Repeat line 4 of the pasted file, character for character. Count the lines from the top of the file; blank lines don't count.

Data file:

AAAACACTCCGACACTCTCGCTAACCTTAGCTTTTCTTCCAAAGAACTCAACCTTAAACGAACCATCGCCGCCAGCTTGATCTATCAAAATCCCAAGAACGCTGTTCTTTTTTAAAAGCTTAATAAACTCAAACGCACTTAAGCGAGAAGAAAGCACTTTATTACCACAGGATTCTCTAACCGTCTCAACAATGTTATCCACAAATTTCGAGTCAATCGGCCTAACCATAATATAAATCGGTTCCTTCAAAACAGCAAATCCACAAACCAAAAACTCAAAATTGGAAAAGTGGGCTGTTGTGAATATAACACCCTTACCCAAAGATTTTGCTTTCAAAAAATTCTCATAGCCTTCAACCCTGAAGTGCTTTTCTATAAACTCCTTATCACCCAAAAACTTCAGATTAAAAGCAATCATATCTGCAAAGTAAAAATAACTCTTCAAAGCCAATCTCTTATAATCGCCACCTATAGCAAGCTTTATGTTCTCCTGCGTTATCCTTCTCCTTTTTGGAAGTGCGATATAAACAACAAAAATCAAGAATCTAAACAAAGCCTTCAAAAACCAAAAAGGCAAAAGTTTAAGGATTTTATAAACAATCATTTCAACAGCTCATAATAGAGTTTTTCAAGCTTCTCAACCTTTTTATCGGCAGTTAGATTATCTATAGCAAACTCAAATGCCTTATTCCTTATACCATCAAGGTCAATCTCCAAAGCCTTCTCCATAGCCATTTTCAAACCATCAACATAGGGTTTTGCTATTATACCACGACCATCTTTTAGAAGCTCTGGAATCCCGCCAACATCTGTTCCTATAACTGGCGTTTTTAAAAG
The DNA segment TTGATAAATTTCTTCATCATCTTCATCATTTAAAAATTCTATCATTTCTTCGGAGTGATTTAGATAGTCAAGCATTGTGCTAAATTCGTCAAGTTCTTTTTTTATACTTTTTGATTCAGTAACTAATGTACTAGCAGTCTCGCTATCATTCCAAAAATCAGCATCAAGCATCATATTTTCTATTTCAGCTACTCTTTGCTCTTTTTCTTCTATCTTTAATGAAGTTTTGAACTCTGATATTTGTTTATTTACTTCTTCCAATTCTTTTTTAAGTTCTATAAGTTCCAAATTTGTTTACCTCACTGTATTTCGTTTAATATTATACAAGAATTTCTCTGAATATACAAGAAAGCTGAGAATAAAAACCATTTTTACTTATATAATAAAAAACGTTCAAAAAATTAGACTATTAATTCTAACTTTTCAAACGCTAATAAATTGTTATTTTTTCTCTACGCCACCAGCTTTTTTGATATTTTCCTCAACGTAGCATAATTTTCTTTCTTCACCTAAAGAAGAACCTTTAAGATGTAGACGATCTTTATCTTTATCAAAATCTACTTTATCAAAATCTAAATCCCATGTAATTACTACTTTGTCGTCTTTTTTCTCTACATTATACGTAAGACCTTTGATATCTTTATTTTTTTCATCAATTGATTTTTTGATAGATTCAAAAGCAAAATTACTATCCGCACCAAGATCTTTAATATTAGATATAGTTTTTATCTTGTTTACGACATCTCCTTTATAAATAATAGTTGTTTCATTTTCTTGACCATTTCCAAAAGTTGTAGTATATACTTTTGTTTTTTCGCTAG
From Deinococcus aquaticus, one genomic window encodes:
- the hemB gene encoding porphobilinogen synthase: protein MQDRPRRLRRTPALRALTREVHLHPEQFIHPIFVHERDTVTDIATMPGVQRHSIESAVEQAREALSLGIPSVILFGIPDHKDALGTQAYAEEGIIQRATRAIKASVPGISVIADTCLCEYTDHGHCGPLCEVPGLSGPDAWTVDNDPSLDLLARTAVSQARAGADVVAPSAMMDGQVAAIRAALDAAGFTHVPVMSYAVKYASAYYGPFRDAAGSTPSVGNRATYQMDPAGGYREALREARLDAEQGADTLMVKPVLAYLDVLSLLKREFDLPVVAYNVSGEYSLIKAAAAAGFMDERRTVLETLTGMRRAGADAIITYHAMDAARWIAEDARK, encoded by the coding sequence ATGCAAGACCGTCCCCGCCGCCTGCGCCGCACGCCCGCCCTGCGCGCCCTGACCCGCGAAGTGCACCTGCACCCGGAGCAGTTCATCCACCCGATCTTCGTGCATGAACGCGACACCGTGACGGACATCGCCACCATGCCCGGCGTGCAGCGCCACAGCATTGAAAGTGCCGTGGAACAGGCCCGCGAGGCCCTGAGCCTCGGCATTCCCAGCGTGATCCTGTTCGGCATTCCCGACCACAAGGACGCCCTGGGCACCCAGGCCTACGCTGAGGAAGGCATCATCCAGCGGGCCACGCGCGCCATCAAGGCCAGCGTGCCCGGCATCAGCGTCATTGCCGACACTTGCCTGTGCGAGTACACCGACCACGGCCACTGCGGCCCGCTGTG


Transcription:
- the hemB gene encoding porphobilinogen synthase: protein MQDRPRRLRRTPALRALTREVHLHPEQFIHPIFVHERDTVTDIATMPGVQRHSIESAVEQAREALSLGIPSVILFGIPDHKDALGTQAYAEEGIIQRATRAIKASVPGISVIADTCLCEYTDHGHCGPLCEVPGLSGPDAWTVDNDPSLDLLARTAVSQARAGADVVAPSAMMDGQVAAIRAALDAAGFTHVPVMSYAVKYASAYYGPFRDAAGSTPSVGNRATYQMDPAGGYREALREARLDAEQGADTLMVKPVLAYLDVLSLLKREFDLPVVAYNVSGEYSLIKAAAAAGFMDERRTVLETLTGMRRAGADAIITYHAMDAARWIAEDARK, encoded by the coding sequence ATGCAAGACCGTCCCCGCCGCCTGCGCCGCACGCCCGCCCTGCGCGCCCTGACCCGCGAAGTGCACCTGCACCCGGAGCAGTTCATCCACCCGATCTTCGTGCATGAACGCGACACCGTGACGGACATCGCCACCATGCCCGGCGTGCAGCGCCACAGCATTGAAAGTGCCGTGGAACAGGCCCGCGAGGCCCTGAGCCTCGGCATTCCCAGCGTGATCCTGTTCGGCATTCCCGACCACAAGGACGCCCTGGGCACCCAGGCCTACGCTGAGGAAGGCATCATCCAGCGGGCCACGCGCGCCATCAAGGCCAGCGTGCCCGGCATCAGCGTCATTGCCGACACTTGCCTGTGCGAGTACACCGACCACGGCCACTGCGGCCCGCTGTG